Kehle, Ralph O. 1964. The determination of tectonic stresses through analysis of hydraulic well fracturing. Journal of Geophysical Research 69 (2): 259-273, doi: 10.1029/JZ069i002p00259.
Kunze, Kenneth R., Ronald P. Steiger. 1991. Extended leakoff tests to measure in situ stress during drilling. Paper presented at the 32nd U.S. Symposium on Rock Mechanics, Norman, OK.
Mayerhofer, M. J., M. J. Economides. 1993. Permeability estimation from fracture calibration treatments. Paper SPE 26039 presented at the SPE Western Regional Meeting, Anchorage, AK, doi: 10.2118/26039-MS.
McLennan, J. D., J.-C. Roegiers. 1982. How instantaneous are instantaneous shut-in pressures? Paper SPE 11064 presented at the 57th Annual Fall Technical Conference and Exhibition of the Society of Petroleum Engineers of AIME, New Orleans, LA, doi: 10.2118/11064-MS.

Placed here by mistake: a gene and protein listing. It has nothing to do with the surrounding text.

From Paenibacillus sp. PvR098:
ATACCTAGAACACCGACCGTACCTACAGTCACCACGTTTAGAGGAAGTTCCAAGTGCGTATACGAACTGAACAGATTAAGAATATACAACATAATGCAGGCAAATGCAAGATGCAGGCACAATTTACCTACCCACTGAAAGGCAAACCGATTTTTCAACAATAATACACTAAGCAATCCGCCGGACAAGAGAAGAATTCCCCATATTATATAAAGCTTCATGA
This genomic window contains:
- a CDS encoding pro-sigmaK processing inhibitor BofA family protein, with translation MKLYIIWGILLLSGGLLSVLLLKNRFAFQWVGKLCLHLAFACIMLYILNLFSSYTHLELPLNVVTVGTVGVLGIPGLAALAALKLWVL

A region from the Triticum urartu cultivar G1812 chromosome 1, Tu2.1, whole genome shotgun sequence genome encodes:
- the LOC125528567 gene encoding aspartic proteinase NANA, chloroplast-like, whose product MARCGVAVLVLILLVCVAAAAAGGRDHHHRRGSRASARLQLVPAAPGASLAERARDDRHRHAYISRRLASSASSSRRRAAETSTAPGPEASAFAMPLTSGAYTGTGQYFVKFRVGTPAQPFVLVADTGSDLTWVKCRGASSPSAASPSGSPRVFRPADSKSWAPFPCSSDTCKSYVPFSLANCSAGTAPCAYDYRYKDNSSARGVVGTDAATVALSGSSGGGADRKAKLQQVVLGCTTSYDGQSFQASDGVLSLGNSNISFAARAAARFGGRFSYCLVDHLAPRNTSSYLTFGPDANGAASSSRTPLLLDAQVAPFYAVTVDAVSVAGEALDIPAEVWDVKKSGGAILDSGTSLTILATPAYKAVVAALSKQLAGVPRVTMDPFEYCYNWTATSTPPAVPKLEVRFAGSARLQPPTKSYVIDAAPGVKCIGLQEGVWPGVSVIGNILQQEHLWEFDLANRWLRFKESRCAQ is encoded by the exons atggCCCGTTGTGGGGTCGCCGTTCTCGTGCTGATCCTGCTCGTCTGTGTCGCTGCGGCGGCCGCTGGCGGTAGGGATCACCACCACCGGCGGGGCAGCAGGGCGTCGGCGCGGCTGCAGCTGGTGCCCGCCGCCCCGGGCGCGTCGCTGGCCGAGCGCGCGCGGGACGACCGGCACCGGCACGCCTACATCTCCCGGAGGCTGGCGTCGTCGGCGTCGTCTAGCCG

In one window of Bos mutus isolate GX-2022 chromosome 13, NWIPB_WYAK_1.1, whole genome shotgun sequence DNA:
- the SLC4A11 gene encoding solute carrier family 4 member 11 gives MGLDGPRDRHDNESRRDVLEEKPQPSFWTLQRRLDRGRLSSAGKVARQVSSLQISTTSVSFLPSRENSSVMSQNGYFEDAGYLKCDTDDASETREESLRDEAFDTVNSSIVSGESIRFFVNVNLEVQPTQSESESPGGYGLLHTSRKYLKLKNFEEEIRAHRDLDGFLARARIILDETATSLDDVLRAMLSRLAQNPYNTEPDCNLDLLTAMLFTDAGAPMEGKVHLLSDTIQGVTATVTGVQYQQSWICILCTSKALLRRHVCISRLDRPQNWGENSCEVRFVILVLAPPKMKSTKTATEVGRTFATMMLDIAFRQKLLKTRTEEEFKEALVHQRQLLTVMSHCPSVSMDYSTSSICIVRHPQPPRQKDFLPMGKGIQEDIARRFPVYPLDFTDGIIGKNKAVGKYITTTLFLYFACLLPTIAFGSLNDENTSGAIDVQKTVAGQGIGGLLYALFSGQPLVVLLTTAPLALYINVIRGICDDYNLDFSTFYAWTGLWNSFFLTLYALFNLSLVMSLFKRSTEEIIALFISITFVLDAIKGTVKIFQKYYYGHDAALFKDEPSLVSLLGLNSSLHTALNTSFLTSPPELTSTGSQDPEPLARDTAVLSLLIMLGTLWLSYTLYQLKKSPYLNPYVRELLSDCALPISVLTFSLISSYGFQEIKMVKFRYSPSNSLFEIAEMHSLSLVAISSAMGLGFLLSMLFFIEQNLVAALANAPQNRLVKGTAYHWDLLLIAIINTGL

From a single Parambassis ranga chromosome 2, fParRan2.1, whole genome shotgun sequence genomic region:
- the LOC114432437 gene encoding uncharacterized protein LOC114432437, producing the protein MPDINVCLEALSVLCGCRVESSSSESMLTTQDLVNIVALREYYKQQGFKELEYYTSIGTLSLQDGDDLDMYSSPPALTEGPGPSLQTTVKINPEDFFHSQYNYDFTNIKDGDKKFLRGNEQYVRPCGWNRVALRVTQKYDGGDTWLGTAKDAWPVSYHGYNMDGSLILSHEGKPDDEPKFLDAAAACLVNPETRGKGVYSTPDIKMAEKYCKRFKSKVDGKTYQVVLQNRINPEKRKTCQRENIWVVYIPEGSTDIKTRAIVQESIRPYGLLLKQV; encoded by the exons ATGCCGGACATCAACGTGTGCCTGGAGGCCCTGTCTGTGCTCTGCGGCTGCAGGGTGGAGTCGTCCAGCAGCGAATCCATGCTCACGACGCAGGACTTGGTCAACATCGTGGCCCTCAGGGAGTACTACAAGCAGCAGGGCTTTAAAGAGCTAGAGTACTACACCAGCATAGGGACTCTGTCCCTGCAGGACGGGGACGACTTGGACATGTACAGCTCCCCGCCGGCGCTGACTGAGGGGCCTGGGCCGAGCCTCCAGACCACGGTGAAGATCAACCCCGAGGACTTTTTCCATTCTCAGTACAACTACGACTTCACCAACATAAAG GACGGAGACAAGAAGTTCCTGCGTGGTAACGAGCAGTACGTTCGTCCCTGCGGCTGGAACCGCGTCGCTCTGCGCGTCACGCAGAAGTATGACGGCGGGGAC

Moore, Preston L. 1973. Casing-seat testing- why and how. Oil and Gas Journal 21 (32): 72-74.
Morita, N., G-F. Fuh, P. A. Boyd. 1997. Safety of casing shoe test and casing shoe integrity after testingq. SPE Drilling and Completion 12 (4): 266-274, doi: 10.2118/22557-PA.
Nolte, Kenneth. 1979. Determination of fracture parameters from fracturing pressure decline. Paper SPE 8341 presented at the SPE Annual Technical Conference and Exhibition, Las Vegas, Nevada, doi: 10.2118/8341-MS.
Postler, D. P. 1997. Pressure integrity test interpretation. Paper SPE 37589 presented at the SPE/IADC Drilling Conference, Amsterdam, The Netherlands, doi: 10.2118/37589-MS.
Van Oort, Eric, Richard F. Vargo. 2008. Improving formation-strength tests and their interpretation. SPE Drilling and Completion 23 (3): 284-294, doi: 10.2118/105193-PA.
Zoback, Mark D., John H. Healy, John C. Roller. 1977. Preliminary stress measurements in central California using the hydraulic fracturing technique. In Stress in the Earth, ed. Max Wyss, 135-152. Birkhäuser Basel.